A massive solar flare that erupted from the sun late Tuesday (March 6) is unleashing one of the most powerful solar storms in more than five years, a solar tempest that may potentially interfere with satellites in orbit and power grids when it reaches Earth.
"Space weather has gotten very interesting over the last 24 hours," Joseph Kunches, a space weather scientist at the National Oceanic and Atmospheric Administration (NOAA), told reporters today (March 7). "This was quite the Super Tuesday — you bet."
Several NASA spacecraft caught videos of the solar flare as it hurled a wave of solar plasma and charged particles, called a coronal mass ejection (CME), into space. The CME is not expected to hit Earth directly, but the cloud of charged particles could deliver a glancing blow to the planet.
Early predictions estimate that the CME will reach Earth tomorrow (March 8) at 7 a.m. EST (1200 GMT), with the effects likely lasting for 24 hours, and possibly lingering into Friday, Kunches said.
The solar eruptions occurred late Tuesday night when the sun let loose two huge X-class solar flares that ranked among the strongest type of sun storms. The biggest of those flares registered as an X5.4-class solar storm on the space weather scale, and the CME from this flare is the one that could disrupt satellite operations, Kunches said.
"When the shock arrives, the expectation is for heightened geomagnetic storm activity and the potential for heightened solar radiation," Kunches said.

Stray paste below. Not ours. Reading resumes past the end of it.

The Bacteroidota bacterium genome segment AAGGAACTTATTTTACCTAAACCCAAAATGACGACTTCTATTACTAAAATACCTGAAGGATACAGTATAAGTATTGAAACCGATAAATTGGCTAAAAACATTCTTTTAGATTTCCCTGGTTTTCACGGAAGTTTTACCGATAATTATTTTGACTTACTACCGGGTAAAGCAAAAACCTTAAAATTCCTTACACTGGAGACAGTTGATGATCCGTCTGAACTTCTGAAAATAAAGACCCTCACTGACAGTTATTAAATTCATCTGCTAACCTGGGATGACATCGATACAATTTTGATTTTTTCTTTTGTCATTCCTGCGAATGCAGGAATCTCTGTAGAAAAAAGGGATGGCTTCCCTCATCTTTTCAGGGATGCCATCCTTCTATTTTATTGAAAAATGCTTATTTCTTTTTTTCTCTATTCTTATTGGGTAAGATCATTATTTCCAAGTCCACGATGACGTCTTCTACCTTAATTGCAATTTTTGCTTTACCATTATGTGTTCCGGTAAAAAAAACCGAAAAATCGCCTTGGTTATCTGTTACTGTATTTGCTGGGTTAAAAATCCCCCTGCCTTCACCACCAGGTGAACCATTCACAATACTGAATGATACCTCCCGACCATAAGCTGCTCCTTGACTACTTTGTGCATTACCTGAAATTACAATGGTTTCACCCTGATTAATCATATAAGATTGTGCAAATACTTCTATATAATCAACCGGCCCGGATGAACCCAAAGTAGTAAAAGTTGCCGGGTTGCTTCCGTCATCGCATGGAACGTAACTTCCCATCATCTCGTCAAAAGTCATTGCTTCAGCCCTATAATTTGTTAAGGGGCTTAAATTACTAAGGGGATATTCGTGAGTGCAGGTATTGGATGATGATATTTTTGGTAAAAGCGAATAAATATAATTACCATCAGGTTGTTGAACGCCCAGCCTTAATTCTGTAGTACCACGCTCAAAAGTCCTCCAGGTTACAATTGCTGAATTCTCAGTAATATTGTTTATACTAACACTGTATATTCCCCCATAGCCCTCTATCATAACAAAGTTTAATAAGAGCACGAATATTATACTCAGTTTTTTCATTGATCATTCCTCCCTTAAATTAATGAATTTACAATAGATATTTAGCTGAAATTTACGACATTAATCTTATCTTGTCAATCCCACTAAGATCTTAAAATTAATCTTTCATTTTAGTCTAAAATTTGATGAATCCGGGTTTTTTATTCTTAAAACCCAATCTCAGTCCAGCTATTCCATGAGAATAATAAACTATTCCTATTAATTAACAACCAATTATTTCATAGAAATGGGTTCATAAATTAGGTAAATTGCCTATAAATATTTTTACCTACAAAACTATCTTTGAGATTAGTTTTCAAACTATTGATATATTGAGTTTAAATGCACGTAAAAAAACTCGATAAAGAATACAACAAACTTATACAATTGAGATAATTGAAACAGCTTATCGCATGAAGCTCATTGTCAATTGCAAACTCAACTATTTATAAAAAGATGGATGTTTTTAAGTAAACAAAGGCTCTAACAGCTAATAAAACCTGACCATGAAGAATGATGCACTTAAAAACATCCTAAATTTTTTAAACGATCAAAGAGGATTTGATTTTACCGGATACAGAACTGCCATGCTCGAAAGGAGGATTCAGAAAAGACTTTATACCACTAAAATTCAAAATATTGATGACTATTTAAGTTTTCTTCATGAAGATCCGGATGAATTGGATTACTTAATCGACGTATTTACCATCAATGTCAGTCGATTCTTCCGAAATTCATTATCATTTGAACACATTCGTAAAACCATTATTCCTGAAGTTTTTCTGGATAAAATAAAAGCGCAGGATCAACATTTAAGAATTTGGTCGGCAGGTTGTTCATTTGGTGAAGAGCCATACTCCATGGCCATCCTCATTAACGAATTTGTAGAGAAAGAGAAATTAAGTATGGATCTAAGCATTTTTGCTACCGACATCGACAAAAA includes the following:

This heightened geomagnetic activity and increase in solar radiation could impact satellites in space and power grids on the ground. Some high-precision GPS users could also be affected, he added.
"There is the potential for induced currents in power grids," Kunches said. "Power grid operators have all been alerted. It could start to cause some unwanted induced currents."
Airplanes that fly over the polar caps could also experience communications issues during this time, and some commercial airliners have already taken precautionary actions, Kunches said.
The flurry of recent space weather events could also supercharge aurora displays (also known as the northern and southern lights) for skywatchers at high latitudes, and possibly even mid-latitudes if the storm intensifies.
If you snap an amazing photo of the northern lights sparked by these sun storms and would like to share it for a possible story or image gallery, please contact SPACE.com managing editor Tariq Malik at email@example.com.
This story was provided by SPACE.com, a sister site to LiveScience. You can follow SPACE.com staff writer Denise Chow on Twitter @denisechow. Follow SPACE.com for the latest in space science and exploration news on Twitter @Spacedotcom and on Facebook.
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Denise Chow was the assistant managing editor at Live Science before moving to NBC News as a science reporter, where she focuses on general science and climate change. Before joining the Live Science team in 2013, she spent two years as a staff writer for Space.com, writing about rocket launches and covering NASA's final three space shuttle missions. A Canadian transplant, Denise has a bachelor's degree from the University of Toronto, and a master's degree in journalism from New York University.